Table 5. Characteristics of avulsions affected by upstream bedrock reach.
Explanations: Exit angle = deviation between azimuth of upstream bedrock reach and downstream avulsion reach. Exit distance = distance between exit of bedrock reach and upstream end of avulsion channel.
underlying joint sets control the direction of both bedrock and alluvial channels in the Huron River, although bedrock is not exposed in the alluvial channels. Alternatively, the flow exiting the bedrock reaches is directed toward the banks of the alluvial reaches, erodes the bank materials, and influences the sequential development of the avulsion channel.
The position of the avulsion channel ranges from 62 - 266 m downstream of the exit from the upstream bedrock channel, with a mean and standard deviation of 143.7 ± 71.0 m. This distance does not appear to be controlled by meander dynamics in the alluvial reaches (meander wavelength is about 1.2 km). There are no natural or human-constructed obstructions or obstacles that would explain localization of bank erosion and avulsion channel development within such a relatively short distance after the flow “exits” the upstream bedrock channel.
It is suggested that the bedrock channel, strongly aligned by underlying joint set orientations, directs the flow into the downstream alluvial reach, establishing the location and orientation for incipient avulsion channel development, hence these are “inherited” characteristics. Support for this idea is provided by evidence that some of the avulsion channel sites were locations of multiple, episodic avulsion events. Alternatively, it is possible that underlying bedrock fractures are somehow controlling flow directions in the alluvial reaches, even though bedrock is not exposed. It is also possible that avulsion channels develop repeatedly at some sites because the avulsion channel fills are somehow less resistant to subsequent bank erosion than bank materials elsewhere. Avulsion channel-fill sequences have coarse-grained materials at the base, but the upper parts are fine-grained sediment identical to floodplain deposits observed elsewhere in the study area.
4.2. Avulsions in Rivers with Alternating Bedrock-Alluvial Reaches
Bedrock channel reaches in the Huron River show active erosion processes, such as mass wasting of the exposed bedrock cliffs where rockfall debris goes directly into the channel, or places with active hydraulic quarrying of bedrock slabs from the channel bottom. There is little alluvial storage in the channel, and where it happens it is typically pool-fills or small pendant bars. Thus the bedrock channel reaches are considered erosional or transport reaches. Alluvial channel reaches in the Huron River show a variety of medial, lateral, point, and confluence gravel bars  , clearly indicating these are depositional reaches. Overbank processes have produced floodplains, levees, crevasse splays, and avulsion channels . The datasets show progressive changes in sinuosity in the alluvial channel reaches, increasing from P = 1.65 to P = 1.72 - 1.77, followed by an avulsion. The avulsion channels typically deviate very little from the direction of the upstream bedrock channel and occur within a short distance (compared to meander wavelength) after flow exits the upstream bedrock channel reach. This suggests that upstream bedrock channel reaches set certain parameters (channel direction, avulsion channel position, and sediment supply) on downstream alluvial reaches, where adjustments in the sediment budget and sinuosity occur.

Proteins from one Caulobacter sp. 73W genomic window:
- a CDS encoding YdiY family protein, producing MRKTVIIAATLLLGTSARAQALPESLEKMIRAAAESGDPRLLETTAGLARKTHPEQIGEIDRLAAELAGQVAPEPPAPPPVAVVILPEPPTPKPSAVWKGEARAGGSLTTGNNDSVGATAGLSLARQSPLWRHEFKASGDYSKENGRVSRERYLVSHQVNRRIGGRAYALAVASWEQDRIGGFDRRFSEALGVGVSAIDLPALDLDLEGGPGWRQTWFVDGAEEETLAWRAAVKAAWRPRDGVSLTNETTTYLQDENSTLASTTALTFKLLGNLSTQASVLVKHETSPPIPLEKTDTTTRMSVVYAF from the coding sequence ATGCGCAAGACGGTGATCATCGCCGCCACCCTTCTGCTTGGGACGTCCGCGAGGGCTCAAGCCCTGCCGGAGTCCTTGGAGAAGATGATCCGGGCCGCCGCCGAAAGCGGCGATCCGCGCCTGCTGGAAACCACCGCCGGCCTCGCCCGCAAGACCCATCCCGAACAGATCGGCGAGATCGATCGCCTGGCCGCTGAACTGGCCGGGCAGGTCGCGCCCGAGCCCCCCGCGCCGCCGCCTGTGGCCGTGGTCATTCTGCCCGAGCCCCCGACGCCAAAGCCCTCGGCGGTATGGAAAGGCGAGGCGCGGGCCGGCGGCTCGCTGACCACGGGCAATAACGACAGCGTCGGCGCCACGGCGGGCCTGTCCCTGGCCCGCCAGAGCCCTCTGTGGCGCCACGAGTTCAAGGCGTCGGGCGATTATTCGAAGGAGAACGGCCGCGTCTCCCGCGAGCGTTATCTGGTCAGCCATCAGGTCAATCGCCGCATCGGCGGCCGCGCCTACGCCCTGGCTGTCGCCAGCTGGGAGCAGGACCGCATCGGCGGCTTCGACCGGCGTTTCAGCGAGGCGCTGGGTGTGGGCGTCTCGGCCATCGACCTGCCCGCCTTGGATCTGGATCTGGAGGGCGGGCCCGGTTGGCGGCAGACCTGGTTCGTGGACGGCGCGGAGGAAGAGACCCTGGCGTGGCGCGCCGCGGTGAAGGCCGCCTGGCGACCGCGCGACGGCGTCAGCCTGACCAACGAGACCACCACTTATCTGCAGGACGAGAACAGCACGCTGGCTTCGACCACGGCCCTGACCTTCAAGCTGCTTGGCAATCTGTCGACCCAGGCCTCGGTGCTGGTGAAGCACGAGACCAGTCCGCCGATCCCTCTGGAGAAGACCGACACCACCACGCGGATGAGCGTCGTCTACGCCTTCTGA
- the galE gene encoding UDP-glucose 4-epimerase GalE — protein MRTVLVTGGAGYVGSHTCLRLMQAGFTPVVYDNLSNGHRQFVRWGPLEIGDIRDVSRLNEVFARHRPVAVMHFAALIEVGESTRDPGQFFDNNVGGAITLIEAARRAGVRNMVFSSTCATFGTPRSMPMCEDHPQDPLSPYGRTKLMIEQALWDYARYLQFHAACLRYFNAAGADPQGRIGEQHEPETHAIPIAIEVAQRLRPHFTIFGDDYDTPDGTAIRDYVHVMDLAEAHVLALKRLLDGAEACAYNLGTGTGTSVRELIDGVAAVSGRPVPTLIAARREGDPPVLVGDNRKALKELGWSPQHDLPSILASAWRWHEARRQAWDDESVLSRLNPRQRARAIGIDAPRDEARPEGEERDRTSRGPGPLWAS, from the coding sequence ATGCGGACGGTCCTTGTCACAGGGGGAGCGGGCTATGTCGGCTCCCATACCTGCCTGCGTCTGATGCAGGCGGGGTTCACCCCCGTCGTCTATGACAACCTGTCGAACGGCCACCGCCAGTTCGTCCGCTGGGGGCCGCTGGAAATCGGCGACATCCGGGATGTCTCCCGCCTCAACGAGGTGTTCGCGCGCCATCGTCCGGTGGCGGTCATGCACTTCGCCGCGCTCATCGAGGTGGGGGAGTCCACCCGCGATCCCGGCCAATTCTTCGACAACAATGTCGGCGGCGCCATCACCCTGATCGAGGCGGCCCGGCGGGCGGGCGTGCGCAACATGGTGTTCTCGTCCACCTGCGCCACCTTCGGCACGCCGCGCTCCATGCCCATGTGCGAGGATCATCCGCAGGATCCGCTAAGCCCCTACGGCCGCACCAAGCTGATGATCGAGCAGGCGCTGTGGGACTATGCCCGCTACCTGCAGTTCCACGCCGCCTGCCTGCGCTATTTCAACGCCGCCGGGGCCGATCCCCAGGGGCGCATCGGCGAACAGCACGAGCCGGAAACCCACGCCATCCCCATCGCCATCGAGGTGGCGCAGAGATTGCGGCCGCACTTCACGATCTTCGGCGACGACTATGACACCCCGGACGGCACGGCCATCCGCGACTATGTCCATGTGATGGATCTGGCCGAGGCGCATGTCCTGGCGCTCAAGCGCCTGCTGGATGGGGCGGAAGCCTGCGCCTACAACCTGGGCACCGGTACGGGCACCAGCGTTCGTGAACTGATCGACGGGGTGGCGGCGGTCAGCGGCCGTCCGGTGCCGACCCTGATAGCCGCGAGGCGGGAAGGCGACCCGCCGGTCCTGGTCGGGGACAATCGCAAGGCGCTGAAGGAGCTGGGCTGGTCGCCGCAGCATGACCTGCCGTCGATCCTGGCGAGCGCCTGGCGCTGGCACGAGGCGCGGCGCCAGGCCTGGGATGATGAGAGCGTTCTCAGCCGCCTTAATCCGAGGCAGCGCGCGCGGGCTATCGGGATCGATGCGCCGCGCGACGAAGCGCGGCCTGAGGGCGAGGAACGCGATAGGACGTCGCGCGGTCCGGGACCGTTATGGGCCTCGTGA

5. Summary and Conclusions
The Huron River demonstrates the complex interactions of rivers with alternating bedrock channel reaches and alluvial channel reaches. As expected, the bedrock channels are erosional or transport reaches with little long-term sediment accumulation and the alluvial channels are depositional reaches. Also as expected, the bedrock channels are strongly influenced by characteristics of the underlying bedrock, in this case the orientation of joint sets, and there is little evidence for channel adjustment in these bedrock reaches. What was not expected in this study was evidence for downstream influence of the bedrock channel reaches, such as the location (“exit distance”), orientation of avulsion channels, and repeated occupation of certain avulsion sites―what we term “inherited characteristics”. These features may be due to bedrock channels steering the flow toward the banks of the downstream alluvial channels, alternatively bedrock may be exerting control in the alluvial reaches even though it is not exposed in the channel bed materials.
As noted by previous workers, an avulsion is triggered by a hydrologic event, in this case flows greater than the 5-year recurrence interval (P = 0.20), which represents channel-forming discharge events. However, because not every such event resulted in an avulsion during this 65-year study interval, such flows are necessary but not sufficient conditions. The more important variable appears to be sinuosity, which increased from P = 1.65 to P = 1.72 - 1.77 prior to triggering an avulsion event. This suggests that the “critical sinuosity”  for the Huron River is P ≥ 1.72, although this might be lower than actual because of the nature of the database (sinuosity is calculated from historical aerial photographs at certain time intervals and avulsions occur between those time intervals). The evidence suggests that upstream bedrock channel reaches impose certain conditions on downstream alluvial channel reaches (sediment supply, channel orientation, exit distance), while the downstream alluvial channel reaches are where adjustments to sediment budgets and sinuosity occur.
We wish to thank Jocelyn Hicks, Lyere Okojie, Allan Adams, and students of the BGSU Surface Water Hydrology class for their assistance in the field. The Ohio Geological Survey provided use of the vibracorer. A portion of this study was a Master’s degree thesis project by Potucek. Funding was provided by the BGSU Department of Geology and Mancuso Family Field Scholarship.